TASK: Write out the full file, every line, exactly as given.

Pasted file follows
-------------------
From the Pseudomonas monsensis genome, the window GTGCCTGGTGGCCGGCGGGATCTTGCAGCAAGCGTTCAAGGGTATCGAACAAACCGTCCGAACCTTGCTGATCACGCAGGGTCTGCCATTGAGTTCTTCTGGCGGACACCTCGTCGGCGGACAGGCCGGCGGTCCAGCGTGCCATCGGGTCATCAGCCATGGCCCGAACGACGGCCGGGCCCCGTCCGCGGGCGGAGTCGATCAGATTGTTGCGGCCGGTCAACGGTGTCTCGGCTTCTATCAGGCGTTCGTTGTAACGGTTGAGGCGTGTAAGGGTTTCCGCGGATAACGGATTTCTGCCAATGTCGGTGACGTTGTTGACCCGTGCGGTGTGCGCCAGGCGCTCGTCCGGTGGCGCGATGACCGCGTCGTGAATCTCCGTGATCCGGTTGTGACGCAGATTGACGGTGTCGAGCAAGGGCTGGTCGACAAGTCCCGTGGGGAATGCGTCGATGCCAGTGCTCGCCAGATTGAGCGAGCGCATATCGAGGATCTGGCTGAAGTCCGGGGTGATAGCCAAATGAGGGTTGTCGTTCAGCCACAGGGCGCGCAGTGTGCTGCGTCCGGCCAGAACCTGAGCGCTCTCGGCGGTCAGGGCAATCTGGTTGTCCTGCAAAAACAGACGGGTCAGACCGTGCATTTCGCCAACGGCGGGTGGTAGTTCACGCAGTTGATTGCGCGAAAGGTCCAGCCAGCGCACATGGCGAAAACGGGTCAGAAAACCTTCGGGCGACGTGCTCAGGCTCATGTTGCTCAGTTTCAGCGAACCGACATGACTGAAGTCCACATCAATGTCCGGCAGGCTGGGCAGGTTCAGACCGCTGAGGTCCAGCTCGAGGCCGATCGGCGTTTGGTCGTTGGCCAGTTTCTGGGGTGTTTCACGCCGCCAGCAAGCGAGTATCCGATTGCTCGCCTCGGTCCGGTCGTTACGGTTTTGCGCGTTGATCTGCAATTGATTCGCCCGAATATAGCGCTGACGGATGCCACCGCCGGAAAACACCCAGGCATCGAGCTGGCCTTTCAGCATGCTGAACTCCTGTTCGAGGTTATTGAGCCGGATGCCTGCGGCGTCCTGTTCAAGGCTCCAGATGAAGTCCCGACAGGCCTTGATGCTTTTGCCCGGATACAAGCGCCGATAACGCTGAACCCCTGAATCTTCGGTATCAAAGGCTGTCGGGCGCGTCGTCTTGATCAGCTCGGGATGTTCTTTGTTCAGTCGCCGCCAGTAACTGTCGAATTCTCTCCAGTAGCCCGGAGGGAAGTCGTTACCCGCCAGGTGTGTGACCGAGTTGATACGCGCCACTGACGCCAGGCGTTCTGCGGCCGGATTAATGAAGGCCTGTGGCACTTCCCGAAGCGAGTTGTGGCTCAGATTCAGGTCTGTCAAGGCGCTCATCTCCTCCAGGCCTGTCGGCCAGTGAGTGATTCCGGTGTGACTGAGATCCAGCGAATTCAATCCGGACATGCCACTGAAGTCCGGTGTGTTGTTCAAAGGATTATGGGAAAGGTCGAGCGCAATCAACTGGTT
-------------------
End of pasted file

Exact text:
From the Pseudomonas monsensis genome, the window GTGCCTGGTGGCCGGCGGGATCTTGCAGCAAGCGTTCAAGGGTATCGAACAAACCGTCCGAACCTTGCTGATCACGCAGGGTCTGCCATTGAGTTCTTCTGGCGGACACCTCGTCGGCGGACAGGCCGGCGGTCCAGCGTGCCATCGGGTCATCAGCCATGGCCCGAACGACGGCCGGGCCCCGTCCGCGGGCGGAGTCGATCAGATTGTTGCGGCCGGTCAACGGTGTCTCGGCTTCTATCAGGCGTTCGTTGTAACGGTTGAGGCGTGTAAGGGTTTCCGCGGATAACGGATTTCTGCCAATGTCGGTGACGTTGTTGACCCGTGCGGTGTGCGCCAGGCGCTCGTCCGGTGGCGCGATGACCGCGTCGTGAATCTCCGTGATCCGGTTGTGACGCAGATTGACGGTGTCGAGCAAGGGCTGGTCGACAAGTCCCGTGGGGAATGCGTCGATGCCAGTGCTCGCCAGATTGAGCGAGCGCATATCGAGGATCTGGCTGAAGTCCGGGGTGATAGCCAAATGAGGGTTGTCGTTCAGCCACAGGGCGCGCAGTGTGCTGCGTCCGGCCAGAACCTGAGCGCTCTCGGCGGTCAGGGCAATCTGGTTGTCCTGCAAAAACAGACGGGTCAGACCGTGCATTTCGCCAACGGCGGGTGGTAGTTCACGCAGTTGATTGCGCGAAAGGTCCAGCCAGCGCACATGGCGAAAACGGGTCAGAAAACCTTCGGGCGACGTGCTCAGGCTCATGTTGCTCAGTTTCAGCGAACCGACATGACTGAAGTCCACATCAATGTCCGGCAGGCTGGGCAGGTTCAGACCGCTGAGGTCCAGCTCGAGGCCGATCGGCGTTTGGTCGTTGGCCAGTTTCTGGGGTGTTTCACGCCGCCAGCAAGCGAGTATCCGATTGCTCGCCTCGGTCCGGTCGTTACGGTTTTGCGCGTTGATCTGCAATTGATTCGCCCGAATATAGCGCTGACGGATGCCACCGCCGGAAAACACCCAGGCATCGAGCTGGCCTTTCAGCATGCTGAACTCCTGTTCGAGGTTATTGAGCCGGATGCCTGCGGCGTCCTGTTCAAGGCTCCAGATGAAGTCCCGACAGGCCTTGATGCTTTTGCCCGGATACAAGCGCCGATAACGCTGAACCCCTGAATCTTCGGTATCAAAGGCTGTCGGGCGCGTCGTCTTGATCAGCTCGGGATGTTCTTTGTTCAGTCGCCGCCAGTAACTGTCGAATTCTCTCCAGTAGCCCGGAGGGAAGTCGTTACCCGCCAGGTGTGTGACCGAGTTGATACGCGCCACTGACGCCAGGCGTTCTGCGGCCGGATTAATGAAGGCCTGTGGCACTTCCCGAAGCGAGTTGTGGCTCAGATTCAGGTCTGTCAAGGCGCTCATCTCCTCCAGGCCTGTCGGCCAGTGAGTGATTCCGGTGTGACTGAGATCCAGCGAATTCAATCCGGACATGCCACTGAAGTCCGGTGTGTTGTTCAAAGGATTATGGGAAAGGTCGAGCGCAATCAACTGGTT